Benjamin Friedman on the Origins of Economic Belief | Conversations with Tyler Podcast Summary

Benjamin Friedman on the Origins of Economic Belief | Podcast Summary

Benjamin Friedman on the Origins of Economic Belief | Conversations with Tyler

In a thought-provoking conversation with Tyler Cowen, Benjamin Friedman, a renowned macroeconomist, delves into the origins of Western economic ideas.

He challenges the common belief that these ideas are a secular product of the Enlightenment, arguing instead that they are deeply rooted in religious beliefs, particularly within the English-speaking Protestant world.

Transition from Catholicism to Protestantism

The shift of allegiance to markets from Catholicism to Protestantism is attributed to the development of a commercial, competitive, financial, and monetized economy in Northern Europe during the 16th to 18th centuries.

This shift sparked a great debate over the morals of a commercial economy, with figures like Adam Smith and David Hume providing a compelling narrative about why market economies work and are not inimical to our morals.

The mid-20th century in America saw the coming together of religious conservatism and economic conservatism, and I think the catalyst that brought them together was the existential fear of world communism. – Benjamin Friedman

Eastern Orthodox Countries and Capitalism

Eastern Orthodox countries in Europe have not had truly stable liberal democratic capitalism, which Friedman attributes primarily to the dominance of Soviet communism.

However, he acknowledges that there may be deeper cultural factors at play, beyond just the experience under Soviet rule.

Impact of Medieval Canonical Laws

Medieval canonical laws set the Western world on a unique path.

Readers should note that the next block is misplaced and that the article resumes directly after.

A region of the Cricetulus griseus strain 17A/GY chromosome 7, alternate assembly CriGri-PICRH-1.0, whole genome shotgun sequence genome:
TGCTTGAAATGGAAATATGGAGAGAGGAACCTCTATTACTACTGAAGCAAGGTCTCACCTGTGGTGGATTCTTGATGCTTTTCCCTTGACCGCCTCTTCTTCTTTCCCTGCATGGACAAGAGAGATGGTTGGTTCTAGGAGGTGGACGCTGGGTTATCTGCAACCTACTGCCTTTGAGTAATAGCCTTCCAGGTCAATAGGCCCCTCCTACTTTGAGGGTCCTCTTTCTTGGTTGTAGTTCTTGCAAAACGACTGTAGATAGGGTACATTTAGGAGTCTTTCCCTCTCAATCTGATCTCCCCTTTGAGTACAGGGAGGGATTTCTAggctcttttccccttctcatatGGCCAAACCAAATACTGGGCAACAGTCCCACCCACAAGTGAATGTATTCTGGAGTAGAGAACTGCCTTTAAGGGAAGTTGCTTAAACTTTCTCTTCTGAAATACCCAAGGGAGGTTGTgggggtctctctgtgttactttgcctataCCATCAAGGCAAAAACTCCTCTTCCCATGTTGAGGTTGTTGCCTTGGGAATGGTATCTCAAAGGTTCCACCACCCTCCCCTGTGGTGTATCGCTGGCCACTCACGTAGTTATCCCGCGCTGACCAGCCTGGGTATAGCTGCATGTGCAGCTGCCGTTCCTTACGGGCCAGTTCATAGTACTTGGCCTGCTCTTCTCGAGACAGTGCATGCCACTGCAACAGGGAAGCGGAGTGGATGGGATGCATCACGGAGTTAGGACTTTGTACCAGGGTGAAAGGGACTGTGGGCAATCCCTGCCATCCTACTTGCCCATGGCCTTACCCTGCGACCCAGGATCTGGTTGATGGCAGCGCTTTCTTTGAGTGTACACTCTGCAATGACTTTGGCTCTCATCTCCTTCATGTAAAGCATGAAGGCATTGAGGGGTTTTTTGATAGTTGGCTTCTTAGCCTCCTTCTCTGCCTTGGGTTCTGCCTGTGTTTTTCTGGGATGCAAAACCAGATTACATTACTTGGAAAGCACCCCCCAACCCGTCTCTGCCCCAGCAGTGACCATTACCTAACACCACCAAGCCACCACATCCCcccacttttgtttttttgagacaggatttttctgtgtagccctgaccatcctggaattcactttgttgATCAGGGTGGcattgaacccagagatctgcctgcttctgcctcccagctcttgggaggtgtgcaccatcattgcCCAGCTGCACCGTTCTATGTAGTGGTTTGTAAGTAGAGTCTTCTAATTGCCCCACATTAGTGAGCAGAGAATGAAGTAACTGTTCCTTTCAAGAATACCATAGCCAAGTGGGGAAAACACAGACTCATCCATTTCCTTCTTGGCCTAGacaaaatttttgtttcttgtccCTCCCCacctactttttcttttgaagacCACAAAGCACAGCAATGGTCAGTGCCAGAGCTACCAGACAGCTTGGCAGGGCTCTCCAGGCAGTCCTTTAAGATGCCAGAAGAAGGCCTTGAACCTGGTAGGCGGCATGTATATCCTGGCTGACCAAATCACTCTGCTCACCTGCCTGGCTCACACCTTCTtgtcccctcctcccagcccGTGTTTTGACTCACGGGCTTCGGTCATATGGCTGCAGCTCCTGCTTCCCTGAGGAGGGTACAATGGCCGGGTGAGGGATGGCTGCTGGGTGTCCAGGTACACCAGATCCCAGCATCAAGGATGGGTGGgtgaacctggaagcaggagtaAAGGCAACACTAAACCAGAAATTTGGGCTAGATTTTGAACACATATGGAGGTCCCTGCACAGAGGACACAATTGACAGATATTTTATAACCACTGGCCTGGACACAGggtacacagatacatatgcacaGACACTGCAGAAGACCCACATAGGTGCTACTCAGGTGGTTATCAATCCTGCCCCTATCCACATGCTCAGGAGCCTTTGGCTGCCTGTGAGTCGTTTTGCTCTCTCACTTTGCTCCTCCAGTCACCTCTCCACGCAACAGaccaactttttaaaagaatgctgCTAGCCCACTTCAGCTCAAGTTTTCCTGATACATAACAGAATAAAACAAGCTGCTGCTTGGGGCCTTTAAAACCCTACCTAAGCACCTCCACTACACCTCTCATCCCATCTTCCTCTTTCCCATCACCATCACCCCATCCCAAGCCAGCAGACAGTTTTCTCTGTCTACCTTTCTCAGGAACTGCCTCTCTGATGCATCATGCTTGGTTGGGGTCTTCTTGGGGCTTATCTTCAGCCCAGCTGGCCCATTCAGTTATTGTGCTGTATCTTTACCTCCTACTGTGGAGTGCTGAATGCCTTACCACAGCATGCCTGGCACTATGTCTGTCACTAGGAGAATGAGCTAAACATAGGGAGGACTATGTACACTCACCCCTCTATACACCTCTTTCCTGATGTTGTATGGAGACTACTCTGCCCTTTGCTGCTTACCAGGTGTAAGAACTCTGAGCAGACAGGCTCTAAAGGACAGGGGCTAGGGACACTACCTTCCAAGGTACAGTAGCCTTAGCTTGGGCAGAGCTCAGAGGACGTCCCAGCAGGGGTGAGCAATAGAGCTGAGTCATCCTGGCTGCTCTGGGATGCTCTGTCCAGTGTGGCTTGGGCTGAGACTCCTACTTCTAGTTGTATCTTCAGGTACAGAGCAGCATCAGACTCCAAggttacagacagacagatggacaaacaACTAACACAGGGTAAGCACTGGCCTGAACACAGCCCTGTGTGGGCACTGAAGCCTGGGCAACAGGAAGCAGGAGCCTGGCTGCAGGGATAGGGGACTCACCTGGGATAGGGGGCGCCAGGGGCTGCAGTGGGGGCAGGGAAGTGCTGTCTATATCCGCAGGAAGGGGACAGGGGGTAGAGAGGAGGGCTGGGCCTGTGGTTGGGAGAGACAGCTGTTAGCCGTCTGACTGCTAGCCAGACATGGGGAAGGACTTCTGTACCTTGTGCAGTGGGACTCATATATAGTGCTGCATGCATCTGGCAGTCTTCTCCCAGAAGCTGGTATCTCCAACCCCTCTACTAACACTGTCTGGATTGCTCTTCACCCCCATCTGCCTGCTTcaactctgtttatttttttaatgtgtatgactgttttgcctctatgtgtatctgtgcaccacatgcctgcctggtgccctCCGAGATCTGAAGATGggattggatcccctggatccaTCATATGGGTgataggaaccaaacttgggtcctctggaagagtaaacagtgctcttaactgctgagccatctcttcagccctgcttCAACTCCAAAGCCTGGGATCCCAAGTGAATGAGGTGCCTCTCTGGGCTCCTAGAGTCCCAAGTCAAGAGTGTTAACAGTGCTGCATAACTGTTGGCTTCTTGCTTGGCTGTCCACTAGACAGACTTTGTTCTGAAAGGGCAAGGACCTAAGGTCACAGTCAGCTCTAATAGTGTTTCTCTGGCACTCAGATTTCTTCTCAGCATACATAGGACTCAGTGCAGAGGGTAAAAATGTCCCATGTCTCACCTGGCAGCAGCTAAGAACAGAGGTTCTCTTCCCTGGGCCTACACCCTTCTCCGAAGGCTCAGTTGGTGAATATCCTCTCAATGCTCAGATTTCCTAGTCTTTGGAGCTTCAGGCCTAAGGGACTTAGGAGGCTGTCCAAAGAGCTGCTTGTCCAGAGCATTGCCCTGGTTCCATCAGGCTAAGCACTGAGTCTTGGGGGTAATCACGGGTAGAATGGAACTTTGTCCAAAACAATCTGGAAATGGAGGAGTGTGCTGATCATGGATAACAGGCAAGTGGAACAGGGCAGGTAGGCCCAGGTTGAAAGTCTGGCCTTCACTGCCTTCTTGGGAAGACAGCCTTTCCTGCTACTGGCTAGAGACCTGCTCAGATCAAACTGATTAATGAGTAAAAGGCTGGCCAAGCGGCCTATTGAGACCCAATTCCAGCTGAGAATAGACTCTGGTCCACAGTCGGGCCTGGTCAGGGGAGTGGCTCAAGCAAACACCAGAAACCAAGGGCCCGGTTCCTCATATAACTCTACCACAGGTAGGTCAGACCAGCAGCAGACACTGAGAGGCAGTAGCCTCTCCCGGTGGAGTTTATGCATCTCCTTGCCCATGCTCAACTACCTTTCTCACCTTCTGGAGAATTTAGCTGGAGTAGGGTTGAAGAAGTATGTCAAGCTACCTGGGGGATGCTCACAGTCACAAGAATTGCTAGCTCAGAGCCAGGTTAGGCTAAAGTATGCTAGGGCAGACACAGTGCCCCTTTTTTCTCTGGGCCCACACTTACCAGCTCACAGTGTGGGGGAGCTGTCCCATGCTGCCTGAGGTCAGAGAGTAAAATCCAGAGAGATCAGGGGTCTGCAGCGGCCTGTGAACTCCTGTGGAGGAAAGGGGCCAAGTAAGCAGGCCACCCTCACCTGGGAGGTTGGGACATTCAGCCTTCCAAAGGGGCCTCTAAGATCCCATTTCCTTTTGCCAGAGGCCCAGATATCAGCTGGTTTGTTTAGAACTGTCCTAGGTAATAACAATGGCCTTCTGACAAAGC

The clergy’s discouragement of cousin marriage led to much weaker clan systems in Western Europe, which in turn influenced the development of Western economics.

Other Influences on Western Economics

While religious beliefs have significantly influenced economic ideas, they are not the only driving force behind the creation of Western economics.

Other factors, such as cultural features and historical experiences, also play a crucial role.

Persistence of Beliefs

There is a distinction between the persistence of beliefs and the persistence of behavior.

While behavior changes when the environment and incentives change, beliefs are more persistent.

This is evident in the different ideas that Americans, Chinese, and Russians have about various things.

Concept of Economic Growth

There is no persistence in rates of economic growth across countries, but there is persistence in who is rich and who is poor.

People’s realization that they are living better than their parents and that their children will have better opportunities is a significant factor in economic growth.

Dangers of Complacency

Complacency in societies that are already rich can be dangerous.

If large numbers of people feel that they no longer have a sense of forward progress in their material lives, they may turn away from democratic values like tolerance and respect for diversity.

Religion’s Influence on Militarism

All religions have a kind of militancy to them in their initial phases.

Christianity is not uniquely militaristic among Western religions.

Fiscal Sustainability

If interest rates remain low, then government, business, and households can all afford higher levels of debts without it becoming unsustainable.

However, we don’t know if interest rates will remain low.

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